NBA players shoot approximately 0.00 % when their shot is blocked. It is just not the best strategy to make a basket. But in 2011-12, the Bucks did not block an extraordinary amount of shots.
In 66 games, the Bucks blocked 335 shots. The league average? 336. They ranked 15th out of 30 teams. Right in the middle. So as you can see, the Bucks did not block an extraordinary amount of shots -- rather, they blocked a very ordinary amount of shots.
Here is the greater concern: The Bucks ranked 16th in defensive rating in 2011-12. Just a little below average – again, very ordinary. That marked a major drop in form on defense, as they ranked 4th in defensive rating just one season earlier.
Next season, the Bucks anticipate blocking quite a few more shots. And not allowing quite as many baskets.
Never hesitant to shake up a team that needs shaking up, General Manager John Hammond acquired two premier shotblockers within a week of the official end of the NBA season.
First, the team swung a trade for Samuel Dalembert, a 6’11” 250-pound pure center who averaged 3.07 blocks per 40 minutes in 2011-12. For some perspective, that ranked just in front of DeAndre Jordan (3.01) and JaVale McGee (3.01), two young centers known perhaps best for their shot-blocking prowess. Dalembert, who has ranked in the top ten in blocked shots in his last eight seasons, is projected to start at center for the Bucks this coming autumn. And he will not be alone swatting shots in the frontcourt.
With the #14 overall pick, the Bucks drafted John Henson, a springy 6’11” 220-pound power forward from North Carolina. Henson averaged 4.05 blocks per 40 minutes as a junior, a number that would have ranked seventh in the NBA this past season. Of course, the pros are a completely different level than college, but the two-time ACC Defensive Player of the Year projects to adjust quickly, with Draft Express noting that he “should be able to make an instant impact in the pros on defense.”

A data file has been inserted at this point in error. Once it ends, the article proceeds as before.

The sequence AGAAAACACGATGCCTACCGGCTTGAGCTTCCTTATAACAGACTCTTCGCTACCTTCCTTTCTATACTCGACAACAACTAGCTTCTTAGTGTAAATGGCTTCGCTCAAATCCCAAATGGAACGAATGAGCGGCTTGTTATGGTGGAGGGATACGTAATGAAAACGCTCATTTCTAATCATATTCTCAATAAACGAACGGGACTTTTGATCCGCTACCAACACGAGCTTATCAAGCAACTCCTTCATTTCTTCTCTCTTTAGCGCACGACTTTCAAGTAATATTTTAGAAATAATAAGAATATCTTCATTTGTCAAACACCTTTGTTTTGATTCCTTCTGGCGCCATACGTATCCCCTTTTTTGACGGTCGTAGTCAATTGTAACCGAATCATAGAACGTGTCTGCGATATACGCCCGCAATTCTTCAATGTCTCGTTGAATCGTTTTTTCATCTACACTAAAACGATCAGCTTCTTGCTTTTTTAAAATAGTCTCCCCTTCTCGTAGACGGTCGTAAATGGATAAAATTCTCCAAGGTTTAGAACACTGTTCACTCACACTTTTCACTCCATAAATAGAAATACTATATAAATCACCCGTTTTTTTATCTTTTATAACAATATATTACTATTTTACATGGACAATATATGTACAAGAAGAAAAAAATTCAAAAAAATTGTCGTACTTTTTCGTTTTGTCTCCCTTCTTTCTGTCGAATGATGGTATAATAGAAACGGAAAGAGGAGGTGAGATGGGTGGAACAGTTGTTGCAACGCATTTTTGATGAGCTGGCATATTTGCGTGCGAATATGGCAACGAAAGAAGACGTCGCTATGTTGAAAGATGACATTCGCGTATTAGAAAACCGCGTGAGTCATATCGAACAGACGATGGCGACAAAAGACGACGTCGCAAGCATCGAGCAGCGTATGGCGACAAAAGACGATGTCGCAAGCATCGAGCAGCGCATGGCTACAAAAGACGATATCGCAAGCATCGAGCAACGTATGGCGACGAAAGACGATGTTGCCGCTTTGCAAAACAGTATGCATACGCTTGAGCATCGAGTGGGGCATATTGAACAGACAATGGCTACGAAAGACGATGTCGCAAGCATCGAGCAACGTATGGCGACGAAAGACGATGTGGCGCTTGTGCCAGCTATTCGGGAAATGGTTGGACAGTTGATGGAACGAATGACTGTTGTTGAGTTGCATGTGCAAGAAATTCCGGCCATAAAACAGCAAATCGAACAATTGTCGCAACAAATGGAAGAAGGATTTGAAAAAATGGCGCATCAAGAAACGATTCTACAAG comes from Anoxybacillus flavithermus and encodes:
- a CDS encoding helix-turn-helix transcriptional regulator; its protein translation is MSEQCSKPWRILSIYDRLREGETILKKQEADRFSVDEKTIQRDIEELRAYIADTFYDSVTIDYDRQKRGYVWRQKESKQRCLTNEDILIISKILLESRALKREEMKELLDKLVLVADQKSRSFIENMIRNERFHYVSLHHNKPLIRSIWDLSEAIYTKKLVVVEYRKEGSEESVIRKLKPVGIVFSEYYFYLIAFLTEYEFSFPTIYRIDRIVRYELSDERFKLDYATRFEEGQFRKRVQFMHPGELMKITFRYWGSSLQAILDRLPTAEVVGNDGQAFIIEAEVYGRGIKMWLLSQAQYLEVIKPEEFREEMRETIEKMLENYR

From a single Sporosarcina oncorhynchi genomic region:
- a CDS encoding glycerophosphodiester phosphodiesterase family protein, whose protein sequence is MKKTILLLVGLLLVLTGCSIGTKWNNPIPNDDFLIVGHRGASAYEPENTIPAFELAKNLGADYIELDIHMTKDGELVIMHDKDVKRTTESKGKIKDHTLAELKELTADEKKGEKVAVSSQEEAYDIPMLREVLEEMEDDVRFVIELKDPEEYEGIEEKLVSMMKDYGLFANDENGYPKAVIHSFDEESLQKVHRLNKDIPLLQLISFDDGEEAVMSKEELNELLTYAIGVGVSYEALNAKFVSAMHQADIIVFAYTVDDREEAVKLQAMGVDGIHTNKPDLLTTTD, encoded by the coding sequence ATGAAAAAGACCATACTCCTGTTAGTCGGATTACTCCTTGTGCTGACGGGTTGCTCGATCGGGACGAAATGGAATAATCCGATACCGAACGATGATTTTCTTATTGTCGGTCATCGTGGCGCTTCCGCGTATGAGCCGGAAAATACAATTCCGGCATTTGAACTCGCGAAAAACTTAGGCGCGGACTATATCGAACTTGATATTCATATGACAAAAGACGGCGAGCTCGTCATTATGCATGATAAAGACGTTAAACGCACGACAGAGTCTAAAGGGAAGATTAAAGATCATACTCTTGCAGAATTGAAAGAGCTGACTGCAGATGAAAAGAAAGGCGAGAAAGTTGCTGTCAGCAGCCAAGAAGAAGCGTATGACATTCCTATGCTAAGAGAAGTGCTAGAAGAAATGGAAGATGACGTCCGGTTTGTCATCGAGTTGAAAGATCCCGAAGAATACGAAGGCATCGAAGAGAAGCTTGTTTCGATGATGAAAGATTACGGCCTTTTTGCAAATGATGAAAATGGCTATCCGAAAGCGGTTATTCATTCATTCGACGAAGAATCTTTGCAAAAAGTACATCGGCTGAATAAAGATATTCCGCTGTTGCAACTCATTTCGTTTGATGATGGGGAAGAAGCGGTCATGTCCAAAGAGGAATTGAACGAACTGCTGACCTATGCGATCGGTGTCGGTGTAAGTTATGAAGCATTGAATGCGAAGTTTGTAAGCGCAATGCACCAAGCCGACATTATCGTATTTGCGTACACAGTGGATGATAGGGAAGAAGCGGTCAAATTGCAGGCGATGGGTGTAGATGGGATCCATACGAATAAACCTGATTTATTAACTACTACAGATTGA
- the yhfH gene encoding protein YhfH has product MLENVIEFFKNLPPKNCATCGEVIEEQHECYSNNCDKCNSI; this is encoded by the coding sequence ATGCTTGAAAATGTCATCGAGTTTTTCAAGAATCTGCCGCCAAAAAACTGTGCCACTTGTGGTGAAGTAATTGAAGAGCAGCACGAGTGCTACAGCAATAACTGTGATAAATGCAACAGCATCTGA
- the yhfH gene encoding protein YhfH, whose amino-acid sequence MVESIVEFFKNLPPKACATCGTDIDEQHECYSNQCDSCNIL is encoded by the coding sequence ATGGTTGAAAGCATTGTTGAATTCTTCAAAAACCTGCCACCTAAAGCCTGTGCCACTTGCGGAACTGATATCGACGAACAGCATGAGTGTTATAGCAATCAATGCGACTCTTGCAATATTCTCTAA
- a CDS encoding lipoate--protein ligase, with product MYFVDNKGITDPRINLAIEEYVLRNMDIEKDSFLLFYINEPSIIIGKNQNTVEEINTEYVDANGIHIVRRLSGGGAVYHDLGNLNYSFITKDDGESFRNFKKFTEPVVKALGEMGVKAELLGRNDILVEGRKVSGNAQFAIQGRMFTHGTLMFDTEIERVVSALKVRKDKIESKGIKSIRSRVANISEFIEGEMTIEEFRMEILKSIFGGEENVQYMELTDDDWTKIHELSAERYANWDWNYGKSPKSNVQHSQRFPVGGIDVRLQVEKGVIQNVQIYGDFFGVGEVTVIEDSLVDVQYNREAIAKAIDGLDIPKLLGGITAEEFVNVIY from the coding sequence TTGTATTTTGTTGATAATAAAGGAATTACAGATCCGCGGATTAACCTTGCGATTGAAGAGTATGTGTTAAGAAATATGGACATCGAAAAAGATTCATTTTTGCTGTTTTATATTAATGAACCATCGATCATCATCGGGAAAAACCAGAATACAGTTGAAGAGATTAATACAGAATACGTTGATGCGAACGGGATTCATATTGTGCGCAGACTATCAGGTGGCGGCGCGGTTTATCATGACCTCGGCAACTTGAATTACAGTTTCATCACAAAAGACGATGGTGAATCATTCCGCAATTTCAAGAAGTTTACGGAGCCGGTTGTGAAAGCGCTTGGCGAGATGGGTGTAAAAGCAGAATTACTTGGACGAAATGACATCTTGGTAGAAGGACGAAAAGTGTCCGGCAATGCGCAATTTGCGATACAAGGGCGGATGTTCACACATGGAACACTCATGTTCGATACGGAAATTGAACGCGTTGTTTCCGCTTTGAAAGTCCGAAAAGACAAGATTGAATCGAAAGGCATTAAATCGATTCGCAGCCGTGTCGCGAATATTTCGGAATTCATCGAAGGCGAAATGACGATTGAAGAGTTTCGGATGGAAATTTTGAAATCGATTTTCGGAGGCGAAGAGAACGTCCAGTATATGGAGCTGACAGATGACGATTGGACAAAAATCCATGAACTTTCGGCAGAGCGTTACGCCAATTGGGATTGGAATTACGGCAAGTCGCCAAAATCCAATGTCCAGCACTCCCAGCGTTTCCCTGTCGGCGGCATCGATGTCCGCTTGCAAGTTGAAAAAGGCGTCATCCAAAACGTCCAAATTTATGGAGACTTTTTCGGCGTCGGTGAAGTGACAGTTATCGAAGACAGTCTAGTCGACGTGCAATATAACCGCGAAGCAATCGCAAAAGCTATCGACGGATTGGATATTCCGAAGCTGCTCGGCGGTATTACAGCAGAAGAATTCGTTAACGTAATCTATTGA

Dalembert and Henson will join a frontcourt that figures to feature a pair of players who are already among the league’s best shot-blockers.
Ekpe Udoh and Larry Sanders were both lottery picks in 2010. They stand within an inch of each other and weigh within 10 pounds of each other. And when they are on the court, they both block shots like just about no one else in the world.
In his second game with the Bucks, Udoh blocked four shots in a blowout 116-87 road win against the Trail Blazers on March 20. Blocking four shots in a game is impressive regardless of context, but Udoh blocked those four shots in 15 minutes. Udoh never played 35 minutes in a game with either the Warriors or Bucks last season, but he was a quick-starter who stood out not only for his shot-blocking but for his defensive awareness. The Bucks played much better defense with Udoh on the court, and he ranked in the top ten in the NBA in blocks per 40 minutes, even slightly stepping up his block rate after arriving in Milwaukee from Golden State.
Now the Bucks will have Udoh for the whole season, rather than just the final couple months.
And then there is Sanders, who once blocked eight shots in a game as a rookie – and then became an even more prodigious shot-blocker in his second season.